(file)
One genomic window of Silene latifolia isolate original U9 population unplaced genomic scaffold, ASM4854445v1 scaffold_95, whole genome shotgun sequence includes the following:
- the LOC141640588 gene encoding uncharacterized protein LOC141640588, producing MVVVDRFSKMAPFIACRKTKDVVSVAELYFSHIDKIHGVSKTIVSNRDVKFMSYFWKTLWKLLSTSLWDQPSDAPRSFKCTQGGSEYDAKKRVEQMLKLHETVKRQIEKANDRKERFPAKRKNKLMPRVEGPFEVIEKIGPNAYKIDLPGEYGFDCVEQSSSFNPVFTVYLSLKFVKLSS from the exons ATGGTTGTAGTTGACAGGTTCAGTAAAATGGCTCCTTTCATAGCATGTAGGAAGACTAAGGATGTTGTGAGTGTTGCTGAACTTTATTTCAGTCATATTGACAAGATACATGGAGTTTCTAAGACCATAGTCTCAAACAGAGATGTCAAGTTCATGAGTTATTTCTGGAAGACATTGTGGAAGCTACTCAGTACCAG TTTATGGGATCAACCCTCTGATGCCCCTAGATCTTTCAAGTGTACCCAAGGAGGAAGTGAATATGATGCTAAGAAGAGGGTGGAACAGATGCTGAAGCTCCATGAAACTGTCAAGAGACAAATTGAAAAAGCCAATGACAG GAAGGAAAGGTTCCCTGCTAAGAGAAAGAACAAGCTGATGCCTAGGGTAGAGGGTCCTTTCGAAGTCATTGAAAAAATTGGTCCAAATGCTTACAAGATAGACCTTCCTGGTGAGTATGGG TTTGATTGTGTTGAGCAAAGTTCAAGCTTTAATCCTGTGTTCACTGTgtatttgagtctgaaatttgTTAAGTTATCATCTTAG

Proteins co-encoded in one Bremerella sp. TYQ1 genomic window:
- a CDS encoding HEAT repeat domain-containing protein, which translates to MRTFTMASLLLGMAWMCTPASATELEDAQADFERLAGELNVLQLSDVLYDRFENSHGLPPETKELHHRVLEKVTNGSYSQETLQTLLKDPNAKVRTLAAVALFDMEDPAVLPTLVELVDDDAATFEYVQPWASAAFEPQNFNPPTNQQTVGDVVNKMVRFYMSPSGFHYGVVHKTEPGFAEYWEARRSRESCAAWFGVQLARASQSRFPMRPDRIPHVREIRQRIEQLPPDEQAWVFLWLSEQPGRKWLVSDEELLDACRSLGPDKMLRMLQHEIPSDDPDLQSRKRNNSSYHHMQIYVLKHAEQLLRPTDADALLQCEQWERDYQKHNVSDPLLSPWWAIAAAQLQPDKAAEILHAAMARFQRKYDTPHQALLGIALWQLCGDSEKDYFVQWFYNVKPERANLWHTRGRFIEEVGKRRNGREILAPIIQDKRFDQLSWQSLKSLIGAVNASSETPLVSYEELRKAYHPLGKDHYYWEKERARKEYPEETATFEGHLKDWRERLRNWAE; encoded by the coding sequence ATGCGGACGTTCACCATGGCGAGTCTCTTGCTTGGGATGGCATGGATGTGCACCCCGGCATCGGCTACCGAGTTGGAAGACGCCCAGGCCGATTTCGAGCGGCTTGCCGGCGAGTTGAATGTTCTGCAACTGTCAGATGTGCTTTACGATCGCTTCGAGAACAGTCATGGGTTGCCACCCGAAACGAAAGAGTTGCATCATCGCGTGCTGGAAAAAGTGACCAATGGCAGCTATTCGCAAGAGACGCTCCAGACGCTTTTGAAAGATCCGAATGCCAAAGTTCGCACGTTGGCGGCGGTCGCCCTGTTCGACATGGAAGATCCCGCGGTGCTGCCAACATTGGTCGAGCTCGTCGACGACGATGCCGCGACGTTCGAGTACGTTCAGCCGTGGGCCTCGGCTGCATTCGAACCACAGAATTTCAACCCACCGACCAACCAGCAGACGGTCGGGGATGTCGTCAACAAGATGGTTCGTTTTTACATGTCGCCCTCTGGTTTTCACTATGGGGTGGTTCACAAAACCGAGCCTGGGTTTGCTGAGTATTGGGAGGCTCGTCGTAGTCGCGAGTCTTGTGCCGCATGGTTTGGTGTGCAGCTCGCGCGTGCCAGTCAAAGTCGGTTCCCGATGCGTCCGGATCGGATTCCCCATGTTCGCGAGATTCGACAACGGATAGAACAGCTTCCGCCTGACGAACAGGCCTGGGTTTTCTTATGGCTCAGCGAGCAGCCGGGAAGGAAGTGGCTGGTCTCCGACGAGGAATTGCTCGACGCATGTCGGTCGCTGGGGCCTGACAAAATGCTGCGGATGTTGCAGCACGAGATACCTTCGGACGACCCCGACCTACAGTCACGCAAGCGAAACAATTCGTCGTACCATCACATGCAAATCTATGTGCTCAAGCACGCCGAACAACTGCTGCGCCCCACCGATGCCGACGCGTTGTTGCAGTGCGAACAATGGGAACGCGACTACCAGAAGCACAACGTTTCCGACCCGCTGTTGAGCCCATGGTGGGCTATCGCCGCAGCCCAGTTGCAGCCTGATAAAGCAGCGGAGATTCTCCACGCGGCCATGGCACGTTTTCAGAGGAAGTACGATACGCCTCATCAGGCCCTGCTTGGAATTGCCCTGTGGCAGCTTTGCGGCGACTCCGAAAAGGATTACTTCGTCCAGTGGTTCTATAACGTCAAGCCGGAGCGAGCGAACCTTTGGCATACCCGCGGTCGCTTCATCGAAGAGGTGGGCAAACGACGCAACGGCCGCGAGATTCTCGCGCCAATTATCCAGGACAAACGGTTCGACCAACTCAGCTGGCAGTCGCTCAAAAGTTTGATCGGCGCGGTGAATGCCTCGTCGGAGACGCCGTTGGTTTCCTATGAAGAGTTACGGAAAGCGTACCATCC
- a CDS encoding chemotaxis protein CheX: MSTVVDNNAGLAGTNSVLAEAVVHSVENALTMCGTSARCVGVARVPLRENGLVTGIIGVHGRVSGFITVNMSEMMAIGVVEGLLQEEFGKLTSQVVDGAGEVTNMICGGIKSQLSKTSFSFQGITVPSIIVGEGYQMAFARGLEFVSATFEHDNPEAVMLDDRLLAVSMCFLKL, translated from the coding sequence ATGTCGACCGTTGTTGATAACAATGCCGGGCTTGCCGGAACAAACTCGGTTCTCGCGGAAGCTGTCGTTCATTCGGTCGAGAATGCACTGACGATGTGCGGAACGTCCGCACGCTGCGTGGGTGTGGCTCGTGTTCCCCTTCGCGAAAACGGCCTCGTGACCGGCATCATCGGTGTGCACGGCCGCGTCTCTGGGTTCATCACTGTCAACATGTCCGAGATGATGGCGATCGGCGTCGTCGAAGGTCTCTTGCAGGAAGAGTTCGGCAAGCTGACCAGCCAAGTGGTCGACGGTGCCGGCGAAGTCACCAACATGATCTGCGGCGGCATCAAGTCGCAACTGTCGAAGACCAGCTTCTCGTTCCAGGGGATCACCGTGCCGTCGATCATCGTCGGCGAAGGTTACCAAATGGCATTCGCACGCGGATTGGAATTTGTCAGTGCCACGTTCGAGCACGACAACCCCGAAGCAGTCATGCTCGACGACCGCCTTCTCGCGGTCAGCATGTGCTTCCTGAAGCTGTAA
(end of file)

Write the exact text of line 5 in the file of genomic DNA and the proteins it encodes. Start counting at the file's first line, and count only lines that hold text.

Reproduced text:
- a CDS encoding chemotaxis protein CheX: MSTVVDNNAGLAGTNSVLAEAVVHSVENALTMCGTSARCVGVARVPLRENGLVTGIIGVHGRVSGFITVNMSEMMAIGVVEGLLQEEFGKLTSQVVDGAGEVTNMICGGIKSQLSKTSFSFQGITVPSIIVGEGYQMAFARGLEFVSATFEHDNPEAVMLDDRLLAVSMCFLKL, translated from the coding sequence ATGTCGACCGTTGTTGATAACAATGCCGGGCTTGCCGGAACAAACTCGGTTCTCGCGGAAGCTGTCGTTCATTCGGTCGAGAATGCACTGACGATGTGCGGAACGTCCGCACGCTGCGTGGGTGTGGCTCGTGTTCCCCTTCGCGAAAACGGCCTCGTGACCGGCATCATCGGTGTGCACGGCCGCGTCTCTGGGTTCATCACTGTCAACATGTCCGAGATGATGGCGATCGGCGTCGTCGAAGGTCTCTTGCAGGAAGAGTTCGGCAAGCTGACCAGCCAAGTGGTCGACGGTGCCGGCGAAGTCACCAACATGATCTGCGGCGGCATCAAGTCGCAACTGTCGAAGACCAGCTTCTCGTTCCAGGGGATCACCGTGCCGTCGATCATCGTCGGCGAAGGTTACCAAATGGCATTCGCACGCGGATTGGAATTTGTCAGTGCCACGTTCGAGCACGACAACCCCGAAGCAGTCATGCTCGACGACCGCCTTCTCGCGGTCAGCATGTGCTTCCTGAAGCTGTAA